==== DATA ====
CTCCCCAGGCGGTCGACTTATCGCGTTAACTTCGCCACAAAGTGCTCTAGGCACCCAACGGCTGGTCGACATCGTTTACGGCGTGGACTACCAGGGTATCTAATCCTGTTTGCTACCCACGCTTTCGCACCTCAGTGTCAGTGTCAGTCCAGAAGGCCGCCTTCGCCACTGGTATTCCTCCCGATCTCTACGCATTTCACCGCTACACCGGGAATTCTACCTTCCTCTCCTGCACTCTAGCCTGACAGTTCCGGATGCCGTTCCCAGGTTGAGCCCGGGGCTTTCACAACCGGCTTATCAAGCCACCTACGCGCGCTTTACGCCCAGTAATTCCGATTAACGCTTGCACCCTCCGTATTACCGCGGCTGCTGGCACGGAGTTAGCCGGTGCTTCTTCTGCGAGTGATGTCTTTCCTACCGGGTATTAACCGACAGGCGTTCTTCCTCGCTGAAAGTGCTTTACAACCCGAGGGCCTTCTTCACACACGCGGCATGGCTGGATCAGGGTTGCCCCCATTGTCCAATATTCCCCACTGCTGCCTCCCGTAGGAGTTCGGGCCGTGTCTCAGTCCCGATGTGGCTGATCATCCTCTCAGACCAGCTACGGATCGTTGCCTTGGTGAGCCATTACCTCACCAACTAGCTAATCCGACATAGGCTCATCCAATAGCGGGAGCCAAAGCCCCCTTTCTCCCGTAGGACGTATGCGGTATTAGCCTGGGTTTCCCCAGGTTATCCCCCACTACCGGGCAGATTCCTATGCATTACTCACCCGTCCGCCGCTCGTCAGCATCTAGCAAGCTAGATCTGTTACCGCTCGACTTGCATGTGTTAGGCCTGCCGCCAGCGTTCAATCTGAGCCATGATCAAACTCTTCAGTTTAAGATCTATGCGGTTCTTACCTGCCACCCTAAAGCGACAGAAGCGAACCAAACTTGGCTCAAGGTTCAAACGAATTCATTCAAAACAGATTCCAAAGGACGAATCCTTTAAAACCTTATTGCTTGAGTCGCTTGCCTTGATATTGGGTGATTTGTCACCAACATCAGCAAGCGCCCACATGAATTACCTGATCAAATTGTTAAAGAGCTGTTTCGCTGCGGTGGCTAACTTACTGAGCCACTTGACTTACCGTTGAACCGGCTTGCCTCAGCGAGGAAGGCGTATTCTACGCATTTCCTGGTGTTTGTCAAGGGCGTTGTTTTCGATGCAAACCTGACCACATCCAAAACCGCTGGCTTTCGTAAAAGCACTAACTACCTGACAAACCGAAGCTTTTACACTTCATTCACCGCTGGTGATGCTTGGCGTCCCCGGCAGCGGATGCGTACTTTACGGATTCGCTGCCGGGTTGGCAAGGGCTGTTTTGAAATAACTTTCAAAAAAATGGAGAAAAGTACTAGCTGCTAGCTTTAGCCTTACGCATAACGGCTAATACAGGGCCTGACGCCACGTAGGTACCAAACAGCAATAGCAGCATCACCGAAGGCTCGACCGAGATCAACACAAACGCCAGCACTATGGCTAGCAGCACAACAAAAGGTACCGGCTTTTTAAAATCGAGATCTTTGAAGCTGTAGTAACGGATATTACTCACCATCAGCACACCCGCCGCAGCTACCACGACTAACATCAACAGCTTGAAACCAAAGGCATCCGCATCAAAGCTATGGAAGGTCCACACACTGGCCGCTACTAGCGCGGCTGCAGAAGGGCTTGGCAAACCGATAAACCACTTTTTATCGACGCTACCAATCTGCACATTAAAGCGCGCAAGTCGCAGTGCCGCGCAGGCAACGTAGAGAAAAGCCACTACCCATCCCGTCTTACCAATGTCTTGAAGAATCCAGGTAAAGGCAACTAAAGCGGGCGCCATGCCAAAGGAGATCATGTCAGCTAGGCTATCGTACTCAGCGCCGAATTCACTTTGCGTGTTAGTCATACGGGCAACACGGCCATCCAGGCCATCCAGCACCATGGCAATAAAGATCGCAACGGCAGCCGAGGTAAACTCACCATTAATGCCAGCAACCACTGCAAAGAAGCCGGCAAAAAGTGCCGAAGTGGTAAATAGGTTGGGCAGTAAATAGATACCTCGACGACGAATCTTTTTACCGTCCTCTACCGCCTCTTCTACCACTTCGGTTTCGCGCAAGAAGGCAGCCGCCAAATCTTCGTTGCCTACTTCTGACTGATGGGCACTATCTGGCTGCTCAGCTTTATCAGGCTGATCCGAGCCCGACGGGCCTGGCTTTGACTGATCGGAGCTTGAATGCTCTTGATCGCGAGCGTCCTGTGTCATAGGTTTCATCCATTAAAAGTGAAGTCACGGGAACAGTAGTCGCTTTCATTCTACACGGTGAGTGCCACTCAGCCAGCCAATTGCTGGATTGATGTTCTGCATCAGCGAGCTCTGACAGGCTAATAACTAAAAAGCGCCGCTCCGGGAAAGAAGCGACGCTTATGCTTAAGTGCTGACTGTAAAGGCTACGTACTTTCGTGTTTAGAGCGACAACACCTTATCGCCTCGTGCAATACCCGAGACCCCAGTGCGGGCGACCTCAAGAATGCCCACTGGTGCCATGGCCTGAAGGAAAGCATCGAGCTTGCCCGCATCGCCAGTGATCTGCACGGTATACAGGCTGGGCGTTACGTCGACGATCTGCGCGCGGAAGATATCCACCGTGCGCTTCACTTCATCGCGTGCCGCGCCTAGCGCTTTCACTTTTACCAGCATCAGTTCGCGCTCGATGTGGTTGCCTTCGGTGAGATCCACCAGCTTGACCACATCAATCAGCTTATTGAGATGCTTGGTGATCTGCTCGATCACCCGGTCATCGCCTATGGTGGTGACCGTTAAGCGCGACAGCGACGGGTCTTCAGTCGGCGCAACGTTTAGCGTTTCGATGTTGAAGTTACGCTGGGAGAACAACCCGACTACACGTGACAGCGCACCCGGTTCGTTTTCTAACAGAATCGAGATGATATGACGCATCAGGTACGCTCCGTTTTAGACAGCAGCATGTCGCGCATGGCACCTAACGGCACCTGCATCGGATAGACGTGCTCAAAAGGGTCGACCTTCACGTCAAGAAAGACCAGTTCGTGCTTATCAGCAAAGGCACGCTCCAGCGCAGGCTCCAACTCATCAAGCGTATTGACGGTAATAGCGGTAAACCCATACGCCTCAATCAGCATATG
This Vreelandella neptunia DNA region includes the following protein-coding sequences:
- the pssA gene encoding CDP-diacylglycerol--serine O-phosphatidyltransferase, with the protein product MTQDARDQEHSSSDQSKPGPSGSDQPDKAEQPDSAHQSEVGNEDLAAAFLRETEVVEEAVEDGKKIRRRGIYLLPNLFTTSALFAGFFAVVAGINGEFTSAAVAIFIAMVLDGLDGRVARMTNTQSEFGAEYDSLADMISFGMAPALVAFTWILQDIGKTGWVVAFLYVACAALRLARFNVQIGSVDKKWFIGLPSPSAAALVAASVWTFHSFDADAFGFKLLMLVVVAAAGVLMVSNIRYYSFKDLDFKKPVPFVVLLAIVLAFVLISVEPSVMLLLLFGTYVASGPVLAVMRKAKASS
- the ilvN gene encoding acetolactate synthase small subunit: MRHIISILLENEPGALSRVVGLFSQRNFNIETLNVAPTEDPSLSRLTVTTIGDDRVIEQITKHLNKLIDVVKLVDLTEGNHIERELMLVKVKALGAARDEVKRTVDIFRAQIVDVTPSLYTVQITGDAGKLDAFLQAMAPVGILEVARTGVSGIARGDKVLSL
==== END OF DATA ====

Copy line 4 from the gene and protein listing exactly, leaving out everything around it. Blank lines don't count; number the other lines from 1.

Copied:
- the ilvN gene encoding acetolactate synthase small subunit: MRHIISILLENEPGALSRVVGLFSQRNFNIETLNVAPTEDPSLSRLTVTTIGDDRVIEQITKHLNKLIDVVKLVDLTEGNHIERELMLVKVKALGAARDEVKRTVDIFRAQIVDVTPSLYTVQITGDAGKLDAFLQAMAPVGILEVARTGVSGIARGDKVLSL